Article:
This is the post where I’m going to be emotional about pants.
Like a lot of women, my body started changing when I was a teenager, with the biggest change in my lower half – bum and hips. And I hated it – it seemed out of proportion with the smaller top half of my body and it definitely didn’t suit the ballet exams I was trying to pass. I continued to hate it for years, although a few holes were poked in that hatred – a boyfriend (now husband) who thought I had a good bum, a (female) workmate who complimented it out of no where, even the fuss over Beyonce’s butt helped a bit. I’m only just now, in my thirties, coming to terms with my shape.
But no matter how happy I was with my shape, I still detested shopping for pants – it was just impossible to find pants that fit. Fitting waist and hips simultaneously never happened. I always had ‘gap’ and bum crack issues. And they always seemed to bag in places you don’t necessarily want bagging.
The Fall/Spring Essentials Sew Along kicked me into action to sew my first pair of pants and I made a pair of Thurlow shorts. To be brutally honest, even with Sewaholic’s reputation for pear shapes, I was skeptical that the pattern would work for me. I made a 100% straight size pair of pants for wearing around the house and somehow came up with the best fitting shorts I’d ever worn. But they weren’t perfect.
So, with a deadline in mind (I told my husband I’d work on them this week while he’s away) I sat down to work out the alterations I needed. I decided not to go overboard with alterations, but go with three basic ones, using the Colette Pants Fitting Cheatsheet as a guide. My goal at this point wasn’t a ‘perfect fit’ – I just want a pair of shorts I can wear in public and I’ll keep working towards the perfect fit. (Oh, I also played with length and narrowing them in a little)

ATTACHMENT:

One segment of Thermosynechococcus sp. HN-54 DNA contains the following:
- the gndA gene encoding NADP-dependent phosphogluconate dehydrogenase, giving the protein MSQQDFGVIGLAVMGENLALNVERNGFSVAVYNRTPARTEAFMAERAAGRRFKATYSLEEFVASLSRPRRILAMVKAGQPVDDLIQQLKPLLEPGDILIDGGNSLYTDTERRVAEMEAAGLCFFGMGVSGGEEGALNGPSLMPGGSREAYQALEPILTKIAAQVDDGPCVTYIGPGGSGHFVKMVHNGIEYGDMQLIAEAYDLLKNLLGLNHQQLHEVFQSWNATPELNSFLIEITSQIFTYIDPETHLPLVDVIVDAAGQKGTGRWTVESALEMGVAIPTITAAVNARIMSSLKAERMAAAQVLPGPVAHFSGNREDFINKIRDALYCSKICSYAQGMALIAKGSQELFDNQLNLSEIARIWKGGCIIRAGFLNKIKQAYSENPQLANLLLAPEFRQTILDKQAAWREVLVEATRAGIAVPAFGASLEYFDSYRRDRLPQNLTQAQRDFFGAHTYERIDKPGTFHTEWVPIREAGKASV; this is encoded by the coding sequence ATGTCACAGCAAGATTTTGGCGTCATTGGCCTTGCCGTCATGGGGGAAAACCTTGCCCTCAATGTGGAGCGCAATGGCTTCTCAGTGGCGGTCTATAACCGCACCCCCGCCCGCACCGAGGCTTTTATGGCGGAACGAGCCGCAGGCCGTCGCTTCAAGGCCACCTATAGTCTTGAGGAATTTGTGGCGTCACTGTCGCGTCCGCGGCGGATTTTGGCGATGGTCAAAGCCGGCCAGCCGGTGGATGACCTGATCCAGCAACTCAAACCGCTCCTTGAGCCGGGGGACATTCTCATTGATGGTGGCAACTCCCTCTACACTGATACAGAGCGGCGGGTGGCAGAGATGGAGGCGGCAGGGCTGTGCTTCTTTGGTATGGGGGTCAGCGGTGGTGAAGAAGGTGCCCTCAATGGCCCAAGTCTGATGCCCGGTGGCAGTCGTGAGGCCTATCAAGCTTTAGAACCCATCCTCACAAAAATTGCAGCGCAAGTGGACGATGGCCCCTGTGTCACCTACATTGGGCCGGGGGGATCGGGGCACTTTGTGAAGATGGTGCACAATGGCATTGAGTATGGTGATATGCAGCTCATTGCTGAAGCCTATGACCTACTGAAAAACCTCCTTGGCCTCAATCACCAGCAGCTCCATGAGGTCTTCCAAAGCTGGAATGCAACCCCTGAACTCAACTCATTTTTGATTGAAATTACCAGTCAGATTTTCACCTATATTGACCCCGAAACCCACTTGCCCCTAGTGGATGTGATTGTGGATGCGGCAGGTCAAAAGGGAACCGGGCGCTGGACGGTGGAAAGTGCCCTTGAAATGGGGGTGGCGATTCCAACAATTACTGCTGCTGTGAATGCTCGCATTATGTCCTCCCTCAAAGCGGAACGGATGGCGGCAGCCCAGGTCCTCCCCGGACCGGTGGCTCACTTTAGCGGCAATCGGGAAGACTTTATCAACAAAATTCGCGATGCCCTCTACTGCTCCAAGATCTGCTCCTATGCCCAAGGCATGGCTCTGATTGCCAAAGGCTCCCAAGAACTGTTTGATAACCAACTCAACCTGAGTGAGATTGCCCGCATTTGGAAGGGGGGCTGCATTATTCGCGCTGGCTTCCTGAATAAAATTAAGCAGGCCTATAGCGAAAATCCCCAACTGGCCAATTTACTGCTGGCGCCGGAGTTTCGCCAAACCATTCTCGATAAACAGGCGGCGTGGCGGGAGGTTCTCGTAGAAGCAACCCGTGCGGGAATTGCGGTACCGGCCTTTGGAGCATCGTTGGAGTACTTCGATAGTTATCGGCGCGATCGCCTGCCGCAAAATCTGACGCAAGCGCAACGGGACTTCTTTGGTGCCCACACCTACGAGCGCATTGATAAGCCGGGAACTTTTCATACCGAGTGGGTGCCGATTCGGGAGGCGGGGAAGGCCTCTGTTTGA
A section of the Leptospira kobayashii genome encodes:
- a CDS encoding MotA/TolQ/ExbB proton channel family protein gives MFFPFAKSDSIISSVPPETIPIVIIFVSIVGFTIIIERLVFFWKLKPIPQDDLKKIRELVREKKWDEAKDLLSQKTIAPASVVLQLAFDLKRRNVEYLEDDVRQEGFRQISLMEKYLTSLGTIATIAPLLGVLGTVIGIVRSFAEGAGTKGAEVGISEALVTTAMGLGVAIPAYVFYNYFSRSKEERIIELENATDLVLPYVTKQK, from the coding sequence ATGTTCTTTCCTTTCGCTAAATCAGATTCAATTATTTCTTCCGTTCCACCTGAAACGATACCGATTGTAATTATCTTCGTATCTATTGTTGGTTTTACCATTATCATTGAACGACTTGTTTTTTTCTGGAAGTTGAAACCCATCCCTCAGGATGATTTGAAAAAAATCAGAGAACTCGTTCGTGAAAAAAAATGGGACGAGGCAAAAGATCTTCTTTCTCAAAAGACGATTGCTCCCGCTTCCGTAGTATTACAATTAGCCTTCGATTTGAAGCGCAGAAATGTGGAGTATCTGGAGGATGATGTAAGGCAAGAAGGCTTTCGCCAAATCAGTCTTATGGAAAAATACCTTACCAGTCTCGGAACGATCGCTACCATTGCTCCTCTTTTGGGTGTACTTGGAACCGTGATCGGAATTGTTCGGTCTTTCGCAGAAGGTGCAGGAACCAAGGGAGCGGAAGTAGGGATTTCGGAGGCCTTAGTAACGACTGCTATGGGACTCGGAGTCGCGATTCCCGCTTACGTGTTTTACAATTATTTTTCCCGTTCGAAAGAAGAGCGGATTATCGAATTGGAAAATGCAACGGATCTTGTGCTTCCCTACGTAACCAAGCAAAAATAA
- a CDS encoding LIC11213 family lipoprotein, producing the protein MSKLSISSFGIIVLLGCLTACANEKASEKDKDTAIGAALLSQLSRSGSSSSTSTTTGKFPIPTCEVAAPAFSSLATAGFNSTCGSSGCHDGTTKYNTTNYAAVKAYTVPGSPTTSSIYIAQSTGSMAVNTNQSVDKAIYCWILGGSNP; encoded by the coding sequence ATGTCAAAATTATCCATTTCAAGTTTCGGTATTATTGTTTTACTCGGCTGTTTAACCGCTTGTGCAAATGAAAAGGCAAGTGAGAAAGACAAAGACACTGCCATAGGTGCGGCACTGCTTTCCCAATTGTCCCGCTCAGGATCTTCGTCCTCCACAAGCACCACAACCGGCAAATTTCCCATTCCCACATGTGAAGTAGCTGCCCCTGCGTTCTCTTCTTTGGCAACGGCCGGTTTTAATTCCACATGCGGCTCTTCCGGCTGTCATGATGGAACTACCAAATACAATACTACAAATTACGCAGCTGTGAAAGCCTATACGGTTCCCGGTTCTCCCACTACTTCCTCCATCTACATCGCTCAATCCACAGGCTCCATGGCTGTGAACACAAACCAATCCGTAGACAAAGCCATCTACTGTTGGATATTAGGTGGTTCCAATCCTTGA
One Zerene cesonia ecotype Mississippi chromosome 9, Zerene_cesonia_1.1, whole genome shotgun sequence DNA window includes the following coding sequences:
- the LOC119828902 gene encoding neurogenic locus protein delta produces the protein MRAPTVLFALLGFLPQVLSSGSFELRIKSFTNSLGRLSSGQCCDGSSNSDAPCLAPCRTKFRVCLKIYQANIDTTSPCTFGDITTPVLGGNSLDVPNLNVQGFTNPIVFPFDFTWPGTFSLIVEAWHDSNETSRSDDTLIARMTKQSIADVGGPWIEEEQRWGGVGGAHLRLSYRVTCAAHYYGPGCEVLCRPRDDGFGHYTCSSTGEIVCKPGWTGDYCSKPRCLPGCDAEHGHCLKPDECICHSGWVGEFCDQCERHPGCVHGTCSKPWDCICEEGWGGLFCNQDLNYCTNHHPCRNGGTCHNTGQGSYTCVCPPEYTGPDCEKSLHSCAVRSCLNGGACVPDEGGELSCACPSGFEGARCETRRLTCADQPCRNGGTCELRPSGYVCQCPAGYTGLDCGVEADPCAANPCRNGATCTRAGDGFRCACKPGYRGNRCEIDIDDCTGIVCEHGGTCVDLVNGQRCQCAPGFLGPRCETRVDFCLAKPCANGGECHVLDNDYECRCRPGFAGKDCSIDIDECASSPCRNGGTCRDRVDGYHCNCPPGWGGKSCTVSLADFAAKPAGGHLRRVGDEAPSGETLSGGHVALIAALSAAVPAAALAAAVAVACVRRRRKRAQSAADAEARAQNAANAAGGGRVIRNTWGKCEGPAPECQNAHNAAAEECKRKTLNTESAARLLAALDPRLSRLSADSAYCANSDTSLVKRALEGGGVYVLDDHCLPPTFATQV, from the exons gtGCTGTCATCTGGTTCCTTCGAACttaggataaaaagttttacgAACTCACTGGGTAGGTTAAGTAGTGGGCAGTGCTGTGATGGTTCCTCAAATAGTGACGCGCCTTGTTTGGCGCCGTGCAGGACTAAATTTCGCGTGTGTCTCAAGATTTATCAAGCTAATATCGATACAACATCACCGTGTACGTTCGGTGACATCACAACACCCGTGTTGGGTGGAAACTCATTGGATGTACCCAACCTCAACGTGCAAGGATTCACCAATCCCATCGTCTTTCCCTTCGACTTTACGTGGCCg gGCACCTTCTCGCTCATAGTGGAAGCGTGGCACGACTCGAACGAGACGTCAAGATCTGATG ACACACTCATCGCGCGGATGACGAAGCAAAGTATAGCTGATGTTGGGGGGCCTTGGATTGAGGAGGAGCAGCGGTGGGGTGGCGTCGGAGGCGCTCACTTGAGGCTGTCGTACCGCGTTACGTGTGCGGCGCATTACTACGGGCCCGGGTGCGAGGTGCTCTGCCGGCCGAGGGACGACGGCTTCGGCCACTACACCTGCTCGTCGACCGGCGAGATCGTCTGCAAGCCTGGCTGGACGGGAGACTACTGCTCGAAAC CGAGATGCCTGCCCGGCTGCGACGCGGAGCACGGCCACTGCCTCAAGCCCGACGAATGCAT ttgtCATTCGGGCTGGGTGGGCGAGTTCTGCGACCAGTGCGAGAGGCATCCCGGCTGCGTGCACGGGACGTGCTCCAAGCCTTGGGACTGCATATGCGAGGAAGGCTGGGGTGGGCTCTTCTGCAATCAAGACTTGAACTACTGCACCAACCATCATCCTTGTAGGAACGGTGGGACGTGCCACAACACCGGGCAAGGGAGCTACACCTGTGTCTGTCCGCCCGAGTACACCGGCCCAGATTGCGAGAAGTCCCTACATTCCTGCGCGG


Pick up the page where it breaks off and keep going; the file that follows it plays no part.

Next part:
For the front, I learned that although I have post-baby-pudge a little higher, I actually have a very flat belly right down low (my lower body is a ‘unique’ collection of curves . . . ). So there was a heap of excess fabric in the front where I really didn’t need it – and once I saw it on the Thurlows, I realised that it was the same on all my RTW pants (well, all four pairs which currently fit . . . )
I did a flat-belly alteration here, following the guides from the Coletterie sewalong. I guess some people are really mathematical about these alterations, but I admit that I kind of just guessed at how much to cross the pattern over.
When I made the shorts up (a muslin with an old bedsheet) I could feel the improvement already. It’s held together at the fly with pins, so the extra bulk there might change it and I’m sure I can tweak it a little more, but the folds are gone and it’s an immediate improvement.
For the back, I did adjustments for my full, low bum – though more on the full side than the low side. It’s not a great photo, since I’m twisting to get it in the mirror, but there’s definitely less ‘shorts up the bum’ as well as less fabric pooling. And, although I think I’ll still tighten the waistband a little (and that extender at the back is a thing of BEAUTY, Sewaholic) I was able to sit down and the waistband didn’t droop to unacceptable levels!
This will sound a bit silly, but after trying on the muslin, I just about dissolved into tears. After so many years of having to accept pants that didn’t go near fitting well, I’ve managed to make a few adjustments to a pattern and make a bedsheet muslin which looks better than anything I’ve ever worn. The thought of being able to wear flattering shorts was almost overwhelming – I honestly didn’t think I’d be able to make them, since I’ve never been able to buy them.
There’s plenty of things to discuss and talk about and be critical of in the sewing blog community, but this is an example of the time that people should be proud of what they put out there, because it can make people feel this good. Without the Fall/Spring Sew-along, I might not have been pushed into action. Without a pattern designed for women with shapes similar to me, I might not have had somewhere to start from – and I might have become discouraged and given up. And without the Thurlow sew-along from Lladybird, I wouldn’t have had the resources to be able to make the pattern and be able to work out where I could improve – using the skills shared by other bloggers. Plus, there was lots of encouragement.
If you sew and haven’t tackled pants or shorts yet, I encourage you to give them a try. Find a base pattern to work from, use the resources on the internet, take photos and be brave. Now I’m off to choose some amazing fabric for some new shorts.